Cue happy same sex couples in less progressive states and countries planning destination wedding in places like Windsor, Ontario and Boston, Massachusetts.

But what happens to these folks if or when the marriage proves to be a failure and they want a divorce? That has proven to be rather tricky.  Two recent news stories out of Canada highlight the conundrum faced by same sex couples who want to legally end their relationship.

The stories concern two different couples who traveled to Canada to get married.  One couple has since split up, with one spouse living in Florida and the other living in the United Kingdom.  The other couple resides in Michigan.  Neither couple is able to obtain a divorce in their home states because those states don’t recognize same sex marriages, and therefore will not grant a divorce.

However, Canada courts will not grant divorces to folks who haven’t lived in Canada for at least a year.  The Florida couple is currently fighting this requirement, arguing it’s unconstitutional.  A lawyer for the Canadian government has further muddied the waters by filing a motion which alleges that the marriage isn’t valid in the first place because the spouses weren’t Canadian residents when they married, and because their marriage isn’t recognized where they truly reside.

The case involving the Florida couple is expected to resolve in February, and the ruling will surely clarify the rights of non-residents to divorce in the jurisdiction where they married.  However, given the ever-changing state of the law across the U.S., in Canada, and beyond, it’s clear that, while it’s getting easier for same sex couples to marry, trying to get divorced may be a a Kafkaesque experience.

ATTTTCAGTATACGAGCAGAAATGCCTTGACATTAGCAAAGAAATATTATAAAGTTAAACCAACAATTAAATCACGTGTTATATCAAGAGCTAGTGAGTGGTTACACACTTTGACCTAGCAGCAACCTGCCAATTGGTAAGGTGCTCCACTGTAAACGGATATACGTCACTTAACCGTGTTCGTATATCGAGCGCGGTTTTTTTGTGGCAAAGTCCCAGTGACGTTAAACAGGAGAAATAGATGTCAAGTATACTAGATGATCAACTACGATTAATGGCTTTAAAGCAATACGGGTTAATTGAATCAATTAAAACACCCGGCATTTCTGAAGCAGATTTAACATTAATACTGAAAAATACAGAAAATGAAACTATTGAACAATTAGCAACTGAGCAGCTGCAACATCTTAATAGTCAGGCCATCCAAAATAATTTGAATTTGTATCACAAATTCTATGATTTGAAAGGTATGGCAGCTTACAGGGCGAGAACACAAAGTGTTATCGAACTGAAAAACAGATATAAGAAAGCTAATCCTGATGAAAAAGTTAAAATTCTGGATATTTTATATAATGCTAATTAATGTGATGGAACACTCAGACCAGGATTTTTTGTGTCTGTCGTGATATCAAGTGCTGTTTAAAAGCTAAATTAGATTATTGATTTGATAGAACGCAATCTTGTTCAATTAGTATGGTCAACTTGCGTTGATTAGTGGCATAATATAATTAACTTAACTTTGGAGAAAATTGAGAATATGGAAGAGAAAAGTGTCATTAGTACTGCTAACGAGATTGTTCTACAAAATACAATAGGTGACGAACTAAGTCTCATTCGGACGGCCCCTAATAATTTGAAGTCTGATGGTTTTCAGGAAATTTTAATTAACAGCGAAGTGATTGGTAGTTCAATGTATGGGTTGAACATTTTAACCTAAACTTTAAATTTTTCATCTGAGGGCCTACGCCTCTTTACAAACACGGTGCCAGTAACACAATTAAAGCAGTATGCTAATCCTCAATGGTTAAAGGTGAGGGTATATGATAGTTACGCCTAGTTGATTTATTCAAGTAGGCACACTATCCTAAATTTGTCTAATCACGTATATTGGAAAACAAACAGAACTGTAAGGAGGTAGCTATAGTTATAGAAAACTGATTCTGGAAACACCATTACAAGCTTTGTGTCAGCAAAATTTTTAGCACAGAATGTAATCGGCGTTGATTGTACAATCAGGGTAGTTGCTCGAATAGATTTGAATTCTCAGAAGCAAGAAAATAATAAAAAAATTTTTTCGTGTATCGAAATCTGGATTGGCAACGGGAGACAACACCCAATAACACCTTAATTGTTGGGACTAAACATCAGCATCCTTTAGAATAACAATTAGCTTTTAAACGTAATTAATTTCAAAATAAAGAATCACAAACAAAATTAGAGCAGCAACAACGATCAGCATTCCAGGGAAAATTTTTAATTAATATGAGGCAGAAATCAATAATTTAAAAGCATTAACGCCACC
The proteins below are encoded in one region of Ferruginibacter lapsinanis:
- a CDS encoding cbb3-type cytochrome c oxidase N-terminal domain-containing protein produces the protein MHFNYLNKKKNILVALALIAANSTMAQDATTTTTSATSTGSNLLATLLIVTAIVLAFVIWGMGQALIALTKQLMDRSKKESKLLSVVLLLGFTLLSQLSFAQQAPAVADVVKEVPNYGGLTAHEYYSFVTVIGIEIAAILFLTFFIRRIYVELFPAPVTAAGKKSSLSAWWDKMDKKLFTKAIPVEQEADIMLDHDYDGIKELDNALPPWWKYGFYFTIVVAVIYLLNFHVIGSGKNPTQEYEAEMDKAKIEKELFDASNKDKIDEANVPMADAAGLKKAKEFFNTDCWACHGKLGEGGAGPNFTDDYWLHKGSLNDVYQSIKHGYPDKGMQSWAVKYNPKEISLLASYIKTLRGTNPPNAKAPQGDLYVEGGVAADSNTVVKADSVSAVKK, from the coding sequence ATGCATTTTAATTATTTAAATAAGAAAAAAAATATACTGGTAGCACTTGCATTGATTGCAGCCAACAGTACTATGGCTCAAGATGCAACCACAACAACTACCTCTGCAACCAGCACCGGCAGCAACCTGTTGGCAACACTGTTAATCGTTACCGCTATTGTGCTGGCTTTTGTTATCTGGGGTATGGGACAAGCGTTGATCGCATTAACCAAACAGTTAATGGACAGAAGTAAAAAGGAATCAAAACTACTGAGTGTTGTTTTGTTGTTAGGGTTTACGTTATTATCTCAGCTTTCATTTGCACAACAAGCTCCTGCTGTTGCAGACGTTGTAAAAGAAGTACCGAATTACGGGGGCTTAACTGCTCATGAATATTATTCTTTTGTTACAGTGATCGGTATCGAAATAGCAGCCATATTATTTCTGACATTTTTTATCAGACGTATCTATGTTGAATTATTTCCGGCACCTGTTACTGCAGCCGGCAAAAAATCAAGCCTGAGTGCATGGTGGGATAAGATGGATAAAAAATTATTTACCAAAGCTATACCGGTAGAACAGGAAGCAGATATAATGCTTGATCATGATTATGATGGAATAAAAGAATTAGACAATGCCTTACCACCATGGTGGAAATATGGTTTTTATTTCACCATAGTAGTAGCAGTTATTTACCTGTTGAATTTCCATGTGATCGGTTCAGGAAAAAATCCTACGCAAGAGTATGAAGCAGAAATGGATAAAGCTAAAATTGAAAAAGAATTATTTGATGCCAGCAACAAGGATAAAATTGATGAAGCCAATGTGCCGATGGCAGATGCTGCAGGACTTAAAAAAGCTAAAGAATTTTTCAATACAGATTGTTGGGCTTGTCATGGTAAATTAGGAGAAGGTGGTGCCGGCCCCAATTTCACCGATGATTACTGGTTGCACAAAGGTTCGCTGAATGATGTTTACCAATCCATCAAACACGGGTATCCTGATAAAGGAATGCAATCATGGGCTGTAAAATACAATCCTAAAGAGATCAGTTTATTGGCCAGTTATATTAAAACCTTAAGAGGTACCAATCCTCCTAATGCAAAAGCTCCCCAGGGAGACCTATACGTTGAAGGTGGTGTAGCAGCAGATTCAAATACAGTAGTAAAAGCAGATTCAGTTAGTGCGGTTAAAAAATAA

You can read the full stories about this issue on the CBC ‘s website.

Update – In response to international outrage regarding the Canadian government’s apparent stance on the martial status of non-residents, the government announced their intent to close the “legislative gap” that made it difficult (if not impossible) for non-Canadians to obtain a divorce in Canada:

We will change the Civil Marriage Act so that any marriages performed in Canada that aren’t recognized in the couple’s home jurisdiction will be recognized in Canada… This of course will apply to all marriages performed in Canada.”

In this three-part series, we’re examining the Washington common law remedy of “de facto parentage,” which will sometimes afford parental rights to individuals who are not legally considered parents to a child, if they can prove that they have – in the words of the Washington Supreme Court – “fully and completely undertaken a permanent, unequivocal, committed, and responsible parental role in the child’s life.”

In this second part of the series, we’ll take a look at how the Supreme Court dealt with the application of the de facto parentage doctrine in the context of a stepparent/stepchild relationship.

2010: In re Parentage of M.F.

In 2010, the Supreme Court addressed the applicability of de facto parent status to a stepparent in the case known as In re Parentage of M.F., 168 Wn.2d 528.  The history of M.F. is somewhat complicated: M.F.’s biological parents separated shortly after she was born in 1993. They divorced in 1995.  At that time, a parenting plan was entered which designated M.F.’s mother as her primary residential parent, but provided for M.F. to spend alternate weekends and some holidays with her father.  It is unclear whether M.F. actually had regular visitation with her biological father after her parents divorced.

M.F.’s mother had begun dating John Corbin when was M.F. was about 14 months old, (before she was officially divorced from M.F.’s biological father).  Corbin and M.F.’s mother married in 1995, the same year in which M.F.’s biological parents were divorced.  During their five year marriage, Corbin and M.F.’s mother had two additional sons; but they divorced in 2002.